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LOS ANGELES – For a thousand years China's Cave Temples of Dunhuang were a popular traveler's rest stop, marketplace and religious shrine on the fabled Silk Road. Now they are coming to Los Angeles, both in spirit and reality.
In an exhibition curators say is unprecedented, three full-scale, hand-painted replica caves have been erected on The Getty Center museum's hilltop campus overlooking LA.
Nearby, in an adjacent gallery, the museum has assembled more than 40 spectacularly preserved and priceless artifacts taken from one of the caves, and in still another gallery visitors can take a 3-D virtual reality tour of on an actual cave in China, this one filled with life-size sculptures of the Buddha and his entourage.
"We're trying to help the public understand what this place is, where it is and why it's important," Tim Whalen, director of the Getty Conservation Institute, said during a recent tour of "Cave Temples of Dunhuang: Buddhist Art on the Silk Road," which opens Saturday.
"By any standard," he added, "Dunhuang is one of the most important heritage places in the world."
Indeed, along with the Great Wall and the Forbidden City, Dunhuang's more than 450 Mogao Caves, as they are also known, were among the first Chinese sites recognized by the United Nations' World Heritage Center in the 1980s.
But tucked away on the edge of the Gobi Desert, more than 1,100 miles from Beijing, they are not the easiest place in China to get to today.
That wasn't the case from the 4th to the 14th centuries, when the Silk Road was teeming with travelers during the millennium when the caves served as a key rest stop, marketplace and shrine.
"I think we all have romanticized notions about the Silk Road and people moving from the east in China all the way to the Mediterranean," Whalen said as he and Marcia Reed, the Getty Research Institute's chief curator, reviewed dozens of paintings, drawings, sculptures, silk tapestries, and handwritten and printed documents in one of the galleries.
"But people were moving back and forth," he continued. "There are documents here of Jewish prayers and Christian prayers."
Also displayed are sculptures of European-looking people, a travel document carried by a monk from India and numerous artistic depictions of the Buddha.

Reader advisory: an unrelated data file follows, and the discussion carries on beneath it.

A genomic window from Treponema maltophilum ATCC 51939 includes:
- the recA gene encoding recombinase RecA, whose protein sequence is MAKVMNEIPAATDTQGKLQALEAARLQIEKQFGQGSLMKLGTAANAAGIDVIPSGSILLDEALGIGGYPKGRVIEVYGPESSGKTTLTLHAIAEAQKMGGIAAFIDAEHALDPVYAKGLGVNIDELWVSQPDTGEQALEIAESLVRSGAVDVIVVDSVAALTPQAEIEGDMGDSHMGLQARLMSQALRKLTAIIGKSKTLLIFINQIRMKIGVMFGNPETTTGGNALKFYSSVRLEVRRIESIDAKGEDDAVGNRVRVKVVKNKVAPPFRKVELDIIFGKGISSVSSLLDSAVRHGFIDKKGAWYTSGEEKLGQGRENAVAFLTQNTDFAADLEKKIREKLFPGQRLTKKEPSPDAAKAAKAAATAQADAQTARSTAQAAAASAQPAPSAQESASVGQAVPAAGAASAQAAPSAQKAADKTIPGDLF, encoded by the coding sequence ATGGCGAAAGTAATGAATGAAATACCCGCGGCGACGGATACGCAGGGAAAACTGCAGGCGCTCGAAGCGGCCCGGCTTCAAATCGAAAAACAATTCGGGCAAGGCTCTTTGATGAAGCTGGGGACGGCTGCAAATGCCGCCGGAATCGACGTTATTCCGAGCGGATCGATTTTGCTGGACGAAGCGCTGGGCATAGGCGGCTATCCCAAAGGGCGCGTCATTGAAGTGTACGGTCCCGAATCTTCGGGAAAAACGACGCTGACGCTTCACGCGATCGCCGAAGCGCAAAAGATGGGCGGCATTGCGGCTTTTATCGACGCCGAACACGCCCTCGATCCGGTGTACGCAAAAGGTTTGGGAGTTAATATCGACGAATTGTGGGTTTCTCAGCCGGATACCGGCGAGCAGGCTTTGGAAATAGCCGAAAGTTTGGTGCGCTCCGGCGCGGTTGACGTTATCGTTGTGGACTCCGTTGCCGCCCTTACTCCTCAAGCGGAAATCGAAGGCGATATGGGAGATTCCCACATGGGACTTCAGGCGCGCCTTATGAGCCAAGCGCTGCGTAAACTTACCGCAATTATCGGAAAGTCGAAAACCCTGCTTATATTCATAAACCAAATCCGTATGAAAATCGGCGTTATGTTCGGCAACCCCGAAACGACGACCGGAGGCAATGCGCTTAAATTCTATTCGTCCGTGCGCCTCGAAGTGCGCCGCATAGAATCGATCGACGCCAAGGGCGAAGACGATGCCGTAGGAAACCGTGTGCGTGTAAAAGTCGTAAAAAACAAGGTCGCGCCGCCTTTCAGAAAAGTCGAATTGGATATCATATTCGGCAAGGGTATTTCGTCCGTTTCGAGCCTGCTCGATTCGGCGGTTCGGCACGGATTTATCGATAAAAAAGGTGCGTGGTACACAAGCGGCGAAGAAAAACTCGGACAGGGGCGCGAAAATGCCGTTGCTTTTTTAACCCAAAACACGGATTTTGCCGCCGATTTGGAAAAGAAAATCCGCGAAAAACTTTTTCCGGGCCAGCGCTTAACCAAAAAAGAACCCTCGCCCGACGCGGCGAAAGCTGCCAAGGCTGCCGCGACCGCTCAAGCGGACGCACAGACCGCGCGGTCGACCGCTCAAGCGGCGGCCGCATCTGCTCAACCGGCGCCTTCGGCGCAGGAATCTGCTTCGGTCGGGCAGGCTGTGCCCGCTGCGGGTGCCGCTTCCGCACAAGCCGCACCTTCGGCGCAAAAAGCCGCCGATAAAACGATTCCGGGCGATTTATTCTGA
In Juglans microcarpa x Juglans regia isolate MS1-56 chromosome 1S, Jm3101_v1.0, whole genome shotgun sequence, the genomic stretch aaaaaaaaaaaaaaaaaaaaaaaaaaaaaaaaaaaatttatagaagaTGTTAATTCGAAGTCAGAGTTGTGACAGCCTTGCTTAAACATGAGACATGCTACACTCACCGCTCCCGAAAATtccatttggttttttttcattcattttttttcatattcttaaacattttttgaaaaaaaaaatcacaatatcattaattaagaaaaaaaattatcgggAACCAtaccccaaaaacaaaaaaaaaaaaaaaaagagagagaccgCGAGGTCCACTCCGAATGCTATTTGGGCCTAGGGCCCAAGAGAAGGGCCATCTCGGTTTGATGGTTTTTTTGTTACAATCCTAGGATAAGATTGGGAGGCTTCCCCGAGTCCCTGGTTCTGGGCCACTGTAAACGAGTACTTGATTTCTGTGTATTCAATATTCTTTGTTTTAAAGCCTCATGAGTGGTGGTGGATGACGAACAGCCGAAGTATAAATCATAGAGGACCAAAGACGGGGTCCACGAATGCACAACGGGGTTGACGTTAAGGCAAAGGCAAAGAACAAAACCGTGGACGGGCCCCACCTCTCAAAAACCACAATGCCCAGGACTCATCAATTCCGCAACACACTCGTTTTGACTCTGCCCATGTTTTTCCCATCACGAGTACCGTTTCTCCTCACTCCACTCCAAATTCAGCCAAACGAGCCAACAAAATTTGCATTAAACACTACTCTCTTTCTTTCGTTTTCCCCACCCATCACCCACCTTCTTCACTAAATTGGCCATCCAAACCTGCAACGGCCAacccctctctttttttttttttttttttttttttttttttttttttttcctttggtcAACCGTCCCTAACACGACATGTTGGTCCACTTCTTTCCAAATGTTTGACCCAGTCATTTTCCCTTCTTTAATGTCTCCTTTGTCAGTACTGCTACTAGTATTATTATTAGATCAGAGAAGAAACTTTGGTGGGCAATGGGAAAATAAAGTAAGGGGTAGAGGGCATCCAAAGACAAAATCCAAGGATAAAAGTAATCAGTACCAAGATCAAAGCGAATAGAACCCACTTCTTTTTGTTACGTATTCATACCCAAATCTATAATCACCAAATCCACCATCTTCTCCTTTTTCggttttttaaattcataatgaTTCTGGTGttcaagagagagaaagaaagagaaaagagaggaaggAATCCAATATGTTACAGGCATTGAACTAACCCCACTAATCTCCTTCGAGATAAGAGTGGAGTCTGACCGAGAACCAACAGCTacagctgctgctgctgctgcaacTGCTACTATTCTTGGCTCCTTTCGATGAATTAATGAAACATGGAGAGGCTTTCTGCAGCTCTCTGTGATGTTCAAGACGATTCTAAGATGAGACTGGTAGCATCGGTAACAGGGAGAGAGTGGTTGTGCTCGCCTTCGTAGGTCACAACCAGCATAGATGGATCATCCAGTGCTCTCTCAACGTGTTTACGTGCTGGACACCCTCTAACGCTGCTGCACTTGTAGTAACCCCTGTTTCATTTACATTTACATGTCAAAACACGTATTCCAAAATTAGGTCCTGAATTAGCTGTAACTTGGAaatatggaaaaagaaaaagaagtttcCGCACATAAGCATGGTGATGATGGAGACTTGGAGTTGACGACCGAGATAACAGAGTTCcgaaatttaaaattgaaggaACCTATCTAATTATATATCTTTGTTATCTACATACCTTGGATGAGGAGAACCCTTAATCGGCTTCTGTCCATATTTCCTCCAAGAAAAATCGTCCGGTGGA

Perhaps the most priceless item on display is a scroll of Buddhism's "Diamond Sutra," commissioned and dated in 868 by a man named Wang Jie as a gift to his parents. Discovered in one of the caves in 1907, it is believed to be the world's oldest printed book.
"As you know, in the West we think Guttenberg invents printing, but we should know that in 868 a complete printed book was made in China in woodblock, and that's the 'Diamond Sutra,'" Reed said.
Still, it's not her favorite piece in the show. She points to "Miraculous Image of Liangzhou," a stunning, 1,300-year-old silk tapestry, before settling on another 9th century scroll, "The Magic Competition Between Sariputra and Raudraska."
The latter features a competition of supernatural feats between Buddhists and Brahmins, with printing on one side describing the events depicted in ink and pigment on the other.
Two of the three Getty caves were built from the ground up for the exhibition by artists who came to Los Angeles from China's Dunhuang Academy, which collaborated with The Getty's research and conservation institutes to produce the exhibition. The third cave was moved intact from the academy's own museum.
Although many items in the actual caves remain intact, the site was largely abandoned after shipping moved from the Silk Road to sea lanes in the 1400s.
It wasn't until 1900 that they were "rediscovered" by Western explorers, who Whalen said removed about 40,000 treasures from the site's "Library Cave" after paying the monk still there a small fee. They include the gallery items, which are on loan from museums and libraries in Britain and France.
Although they are for the most part in exquisite condition, they are so fragile that Reed said Getty officials didn't really believe the institutions would loan them.
As it turned out the museum got almost everything it asked for and the show, five years in the making, became a much bigger deal than first envisioned.
"We were suddenly encouraged to believe we really could do this unification of the caves coming from Dunhuang and the pieces coming together from almost halfway around the world, joining them in a way that they hadn't been together in more than a century," she said.
The results will be on display until Sept. 4.